Neuroendocrine Prostate Introduction
The Genitourinary Pathology Section (GUPS) at the URMC Department of Pathology and Laboratory Medicine has a special interest in the neuroendocrine prostate. It is our hypothesis that the neuroendocrine cell plays a critical role in both the normal functioning of the prostate and the progression of prostate cancer.
Dr. P. Anthony di Sant'Agnese has a long-standing research interest in the role of the prostatic neuroendocrine cell and neuroendocrine differentiation in prostate cancer. Past studies include seminal descriptive morphologic investigations as well as clinical-pathological correlative studies. His group was the first to describe several peptide hormone products of prostatic neuroendocrine cells as well as the ultrastructural morphology of neuroendocrine cell types. More recent research has focused on in vitro and in vivo investigations of regulatory mechanisms and phenotypic effects of prostatic neuroendocrine differentiation in cell lines and mouse models.
Dr. Jorge Yao became interested in the prostatic neuroendocrine cell during his GU Pathology fellowship at the URMC. He has participated in the construction of prostatic carcinoma tissue microarrays (TMA), including one containing neuroendocrine rich benign prostate and neuroendocrine differentiated prostate cancer. These TMAs facilitate the study of protein expression in a cost-effective manner. He is also interested in the pathogenesis and characterization of small cell carcinoma of the prostate, a rare and lethal form of neuroendocrine differentiated prostate cancer.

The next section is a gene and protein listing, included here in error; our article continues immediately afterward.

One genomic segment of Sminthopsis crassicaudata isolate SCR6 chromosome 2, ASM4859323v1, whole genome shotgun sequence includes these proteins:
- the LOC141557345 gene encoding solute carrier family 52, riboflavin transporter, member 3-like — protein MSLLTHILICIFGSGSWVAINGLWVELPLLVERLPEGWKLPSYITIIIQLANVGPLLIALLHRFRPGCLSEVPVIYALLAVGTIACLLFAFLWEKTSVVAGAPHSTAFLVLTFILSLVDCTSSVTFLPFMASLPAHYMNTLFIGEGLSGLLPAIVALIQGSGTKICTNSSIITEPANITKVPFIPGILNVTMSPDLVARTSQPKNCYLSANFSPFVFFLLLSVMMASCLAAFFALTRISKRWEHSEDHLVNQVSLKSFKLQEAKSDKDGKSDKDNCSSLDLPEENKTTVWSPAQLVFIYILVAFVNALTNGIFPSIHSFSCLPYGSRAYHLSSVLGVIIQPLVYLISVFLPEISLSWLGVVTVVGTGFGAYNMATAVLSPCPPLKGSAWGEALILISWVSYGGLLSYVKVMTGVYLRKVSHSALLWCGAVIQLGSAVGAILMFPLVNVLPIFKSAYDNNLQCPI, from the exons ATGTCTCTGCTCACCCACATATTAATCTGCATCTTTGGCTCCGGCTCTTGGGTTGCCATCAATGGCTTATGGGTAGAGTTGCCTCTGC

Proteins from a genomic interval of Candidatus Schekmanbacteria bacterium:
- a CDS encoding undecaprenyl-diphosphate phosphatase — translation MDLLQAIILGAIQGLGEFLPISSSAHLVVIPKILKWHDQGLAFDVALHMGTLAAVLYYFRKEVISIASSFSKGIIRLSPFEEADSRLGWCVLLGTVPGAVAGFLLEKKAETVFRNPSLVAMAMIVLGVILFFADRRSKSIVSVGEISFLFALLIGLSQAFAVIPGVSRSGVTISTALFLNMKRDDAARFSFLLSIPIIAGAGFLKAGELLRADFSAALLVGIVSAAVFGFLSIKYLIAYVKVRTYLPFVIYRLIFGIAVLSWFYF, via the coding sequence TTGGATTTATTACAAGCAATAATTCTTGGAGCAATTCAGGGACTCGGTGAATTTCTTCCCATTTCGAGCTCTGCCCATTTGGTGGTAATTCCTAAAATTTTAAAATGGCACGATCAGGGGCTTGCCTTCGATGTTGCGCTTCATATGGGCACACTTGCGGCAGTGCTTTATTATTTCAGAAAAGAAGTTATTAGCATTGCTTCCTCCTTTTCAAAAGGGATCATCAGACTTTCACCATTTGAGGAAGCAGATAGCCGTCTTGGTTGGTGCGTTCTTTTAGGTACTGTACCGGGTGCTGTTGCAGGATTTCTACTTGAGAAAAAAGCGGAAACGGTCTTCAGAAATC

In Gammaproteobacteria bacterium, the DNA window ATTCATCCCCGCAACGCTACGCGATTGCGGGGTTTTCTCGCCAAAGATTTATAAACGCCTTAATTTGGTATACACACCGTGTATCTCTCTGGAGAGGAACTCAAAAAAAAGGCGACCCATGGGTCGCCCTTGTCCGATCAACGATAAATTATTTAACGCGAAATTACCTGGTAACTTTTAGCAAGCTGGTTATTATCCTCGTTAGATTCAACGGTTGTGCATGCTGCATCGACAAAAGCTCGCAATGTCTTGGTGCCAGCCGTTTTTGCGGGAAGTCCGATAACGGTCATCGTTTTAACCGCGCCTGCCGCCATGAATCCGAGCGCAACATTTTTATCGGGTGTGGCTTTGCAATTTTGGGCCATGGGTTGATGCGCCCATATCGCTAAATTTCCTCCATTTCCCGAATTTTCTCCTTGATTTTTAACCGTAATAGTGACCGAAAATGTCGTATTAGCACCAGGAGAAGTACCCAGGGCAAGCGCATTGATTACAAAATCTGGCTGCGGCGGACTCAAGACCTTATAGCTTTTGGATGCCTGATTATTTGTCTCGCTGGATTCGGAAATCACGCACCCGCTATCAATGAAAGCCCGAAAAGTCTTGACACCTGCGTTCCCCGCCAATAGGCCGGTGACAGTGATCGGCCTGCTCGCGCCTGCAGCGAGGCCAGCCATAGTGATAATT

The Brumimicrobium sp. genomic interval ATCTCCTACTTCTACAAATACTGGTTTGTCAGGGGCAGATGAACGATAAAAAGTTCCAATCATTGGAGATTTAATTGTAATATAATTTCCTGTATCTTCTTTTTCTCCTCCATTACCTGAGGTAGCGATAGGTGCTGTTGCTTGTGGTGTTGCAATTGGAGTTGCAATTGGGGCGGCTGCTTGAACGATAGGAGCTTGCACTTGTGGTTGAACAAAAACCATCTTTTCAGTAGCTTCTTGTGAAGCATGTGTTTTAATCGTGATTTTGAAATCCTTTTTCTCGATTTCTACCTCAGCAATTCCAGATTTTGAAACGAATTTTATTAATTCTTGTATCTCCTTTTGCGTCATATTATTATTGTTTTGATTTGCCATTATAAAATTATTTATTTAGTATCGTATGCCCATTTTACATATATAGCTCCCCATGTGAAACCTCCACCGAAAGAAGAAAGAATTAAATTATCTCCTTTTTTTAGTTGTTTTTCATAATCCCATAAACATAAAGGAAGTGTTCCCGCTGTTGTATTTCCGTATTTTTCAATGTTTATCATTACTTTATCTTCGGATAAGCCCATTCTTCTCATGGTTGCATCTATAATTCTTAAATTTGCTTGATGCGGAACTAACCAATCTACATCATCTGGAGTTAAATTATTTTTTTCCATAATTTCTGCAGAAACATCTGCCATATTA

Dr. Hiroshi Miyamoto, who recently joined the team, has had a great interest in finding a clue to the mystery of the mechanism by which prostate cancer loses androgen-dependency, as a urologist (1988-1996), a basic researcher (1996-2005), and a pathologist (2005-present). Neuroendocrine differentiation in prostate cancer may contribute largely to its progression in an androgen-independent manner. In addition to clinical and translational studies on the neuroendocrine prostate, his basic research focuses on androgen receptor.
The members of GUPS have collaborated on these pages, and are also involved in the Clinical and Research operations of the URMC Immunocytochemistry Laboratory.